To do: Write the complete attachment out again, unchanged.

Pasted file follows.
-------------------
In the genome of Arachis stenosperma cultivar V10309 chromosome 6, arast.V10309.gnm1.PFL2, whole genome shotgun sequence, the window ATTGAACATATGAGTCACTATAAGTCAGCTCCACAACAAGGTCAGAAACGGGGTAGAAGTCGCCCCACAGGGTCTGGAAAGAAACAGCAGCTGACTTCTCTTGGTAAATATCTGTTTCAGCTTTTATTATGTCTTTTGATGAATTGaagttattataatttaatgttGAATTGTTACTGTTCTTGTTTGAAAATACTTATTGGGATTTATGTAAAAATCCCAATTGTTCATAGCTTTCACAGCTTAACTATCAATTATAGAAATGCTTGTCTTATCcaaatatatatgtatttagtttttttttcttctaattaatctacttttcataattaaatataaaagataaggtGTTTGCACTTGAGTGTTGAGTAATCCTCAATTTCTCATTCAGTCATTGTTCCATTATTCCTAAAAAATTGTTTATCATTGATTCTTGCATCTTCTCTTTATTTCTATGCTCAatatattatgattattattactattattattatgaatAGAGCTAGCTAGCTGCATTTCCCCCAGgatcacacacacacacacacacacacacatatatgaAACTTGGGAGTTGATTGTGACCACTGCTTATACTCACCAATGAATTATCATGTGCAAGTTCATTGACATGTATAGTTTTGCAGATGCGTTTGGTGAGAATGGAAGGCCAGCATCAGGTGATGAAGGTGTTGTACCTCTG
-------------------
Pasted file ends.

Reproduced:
In the genome of Arachis stenosperma cultivar V10309 chromosome 6, arast.V10309.gnm1.PFL2, whole genome shotgun sequence, the window ATTGAACATATGAGTCACTATAAGTCAGCTCCACAACAAGGTCAGAAACGGGGTAGAAGTCGCCCCACAGGGTCTGGAAAGAAACAGCAGCTGACTTCTCTTGGTAAATATCTGTTTCAGCTTTTATTATGTCTTTTGATGAATTGaagttattataatttaatgttGAATTGTTACTGTTCTTGTTTGAAAATACTTATTGGGATTTATGTAAAAATCCCAATTGTTCATAGCTTTCACAGCTTAACTATCAATTATAGAAATGCTTGTCTTATCcaaatatatatgtatttagtttttttttcttctaattaatctacttttcataattaaatataaaagataaggtGTTTGCACTTGAGTGTTGAGTAATCCTCAATTTCTCATTCAGTCATTGTTCCATTATTCCTAAAAAATTGTTTATCATTGATTCTTGCATCTTCTCTTTATTTCTATGCTCAatatattatgattattattactattattattatgaatAGAGCTAGCTAGCTGCATTTCCCCCAGgatcacacacacacacacacacacacacatatatgaAACTTGGGAGTTGATTGTGACCACTGCTTATACTCACCAATGAATTATCATGTGCAAGTTCATTGACATGTATAGTTTTGCAGATGCGTTTGGTGAGAATGGAAGGCCAGCATCAGGTGATGAAGGTGTTGTACCTCTG